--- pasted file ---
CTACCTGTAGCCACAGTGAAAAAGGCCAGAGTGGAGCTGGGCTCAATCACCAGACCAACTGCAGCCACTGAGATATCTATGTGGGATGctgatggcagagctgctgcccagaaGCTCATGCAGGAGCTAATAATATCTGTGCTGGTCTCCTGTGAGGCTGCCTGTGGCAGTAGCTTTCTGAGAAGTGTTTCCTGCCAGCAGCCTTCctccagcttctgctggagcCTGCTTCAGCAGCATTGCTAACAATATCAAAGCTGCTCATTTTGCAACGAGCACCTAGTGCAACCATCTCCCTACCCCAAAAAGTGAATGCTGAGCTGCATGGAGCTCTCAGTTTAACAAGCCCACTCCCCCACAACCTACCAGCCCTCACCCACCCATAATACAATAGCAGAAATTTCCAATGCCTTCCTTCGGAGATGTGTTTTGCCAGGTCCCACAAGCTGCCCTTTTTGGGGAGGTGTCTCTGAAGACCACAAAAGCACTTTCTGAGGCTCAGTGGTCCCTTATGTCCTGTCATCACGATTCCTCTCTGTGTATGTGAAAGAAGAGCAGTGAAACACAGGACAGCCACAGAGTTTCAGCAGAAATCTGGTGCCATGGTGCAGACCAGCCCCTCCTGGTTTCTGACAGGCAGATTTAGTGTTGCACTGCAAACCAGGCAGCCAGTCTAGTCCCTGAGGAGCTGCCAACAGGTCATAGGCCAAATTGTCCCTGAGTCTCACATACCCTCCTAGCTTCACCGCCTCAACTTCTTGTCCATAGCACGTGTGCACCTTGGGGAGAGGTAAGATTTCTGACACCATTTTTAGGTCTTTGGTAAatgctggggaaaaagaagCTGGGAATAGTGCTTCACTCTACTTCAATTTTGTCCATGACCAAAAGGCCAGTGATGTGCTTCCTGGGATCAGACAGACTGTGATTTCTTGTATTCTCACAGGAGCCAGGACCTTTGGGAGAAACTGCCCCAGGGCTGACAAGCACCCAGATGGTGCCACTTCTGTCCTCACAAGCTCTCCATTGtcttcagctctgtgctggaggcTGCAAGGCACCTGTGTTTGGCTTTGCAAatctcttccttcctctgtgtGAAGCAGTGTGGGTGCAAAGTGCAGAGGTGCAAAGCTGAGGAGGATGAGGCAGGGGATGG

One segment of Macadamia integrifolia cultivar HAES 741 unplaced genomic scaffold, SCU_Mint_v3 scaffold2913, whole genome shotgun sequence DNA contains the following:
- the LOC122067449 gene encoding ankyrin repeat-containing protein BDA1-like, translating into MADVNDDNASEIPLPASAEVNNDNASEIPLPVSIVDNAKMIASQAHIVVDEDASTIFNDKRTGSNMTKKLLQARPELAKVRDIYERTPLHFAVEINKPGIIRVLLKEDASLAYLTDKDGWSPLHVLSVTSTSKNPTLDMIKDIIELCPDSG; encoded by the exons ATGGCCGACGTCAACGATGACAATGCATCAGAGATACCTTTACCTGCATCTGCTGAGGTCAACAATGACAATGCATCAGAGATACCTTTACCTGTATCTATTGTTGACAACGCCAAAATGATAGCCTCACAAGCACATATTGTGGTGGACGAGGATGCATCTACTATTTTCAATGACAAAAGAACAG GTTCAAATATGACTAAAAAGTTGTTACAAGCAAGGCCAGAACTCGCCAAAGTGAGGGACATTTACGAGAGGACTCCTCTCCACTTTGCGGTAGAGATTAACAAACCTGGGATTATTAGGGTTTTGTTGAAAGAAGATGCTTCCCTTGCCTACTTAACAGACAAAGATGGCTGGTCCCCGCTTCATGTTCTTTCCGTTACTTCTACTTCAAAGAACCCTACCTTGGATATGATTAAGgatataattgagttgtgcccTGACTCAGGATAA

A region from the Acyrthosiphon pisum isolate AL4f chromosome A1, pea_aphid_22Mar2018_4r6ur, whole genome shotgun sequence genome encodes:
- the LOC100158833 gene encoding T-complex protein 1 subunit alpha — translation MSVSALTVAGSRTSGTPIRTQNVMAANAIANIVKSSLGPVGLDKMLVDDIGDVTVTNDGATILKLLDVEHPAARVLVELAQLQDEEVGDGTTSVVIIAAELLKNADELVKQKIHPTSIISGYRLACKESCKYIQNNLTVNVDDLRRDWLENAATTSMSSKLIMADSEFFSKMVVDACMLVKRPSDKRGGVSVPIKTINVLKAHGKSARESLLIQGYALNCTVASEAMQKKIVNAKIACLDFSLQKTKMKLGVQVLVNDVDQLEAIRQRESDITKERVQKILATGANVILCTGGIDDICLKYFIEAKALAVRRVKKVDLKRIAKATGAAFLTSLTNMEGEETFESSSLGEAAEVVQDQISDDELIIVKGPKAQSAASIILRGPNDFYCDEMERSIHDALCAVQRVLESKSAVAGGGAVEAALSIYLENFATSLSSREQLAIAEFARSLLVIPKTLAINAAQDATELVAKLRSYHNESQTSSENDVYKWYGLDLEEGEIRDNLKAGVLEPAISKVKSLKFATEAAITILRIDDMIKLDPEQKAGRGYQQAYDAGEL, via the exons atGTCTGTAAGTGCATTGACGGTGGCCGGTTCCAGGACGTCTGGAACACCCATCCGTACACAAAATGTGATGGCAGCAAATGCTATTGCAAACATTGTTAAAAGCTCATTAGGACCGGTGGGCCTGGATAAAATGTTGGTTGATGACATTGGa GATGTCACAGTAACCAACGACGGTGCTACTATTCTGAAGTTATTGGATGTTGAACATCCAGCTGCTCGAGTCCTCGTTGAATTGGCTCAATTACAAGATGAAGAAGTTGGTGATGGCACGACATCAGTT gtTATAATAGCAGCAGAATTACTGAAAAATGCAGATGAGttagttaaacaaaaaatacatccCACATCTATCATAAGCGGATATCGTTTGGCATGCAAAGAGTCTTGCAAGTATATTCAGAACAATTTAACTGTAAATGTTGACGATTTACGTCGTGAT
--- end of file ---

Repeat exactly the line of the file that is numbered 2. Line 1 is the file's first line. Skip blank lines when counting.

One segment of Macadamia integrifolia cultivar HAES 741 unplaced genomic scaffold, SCU_Mint_v3 scaffold2913, whole genome shotgun sequence DNA contains the following: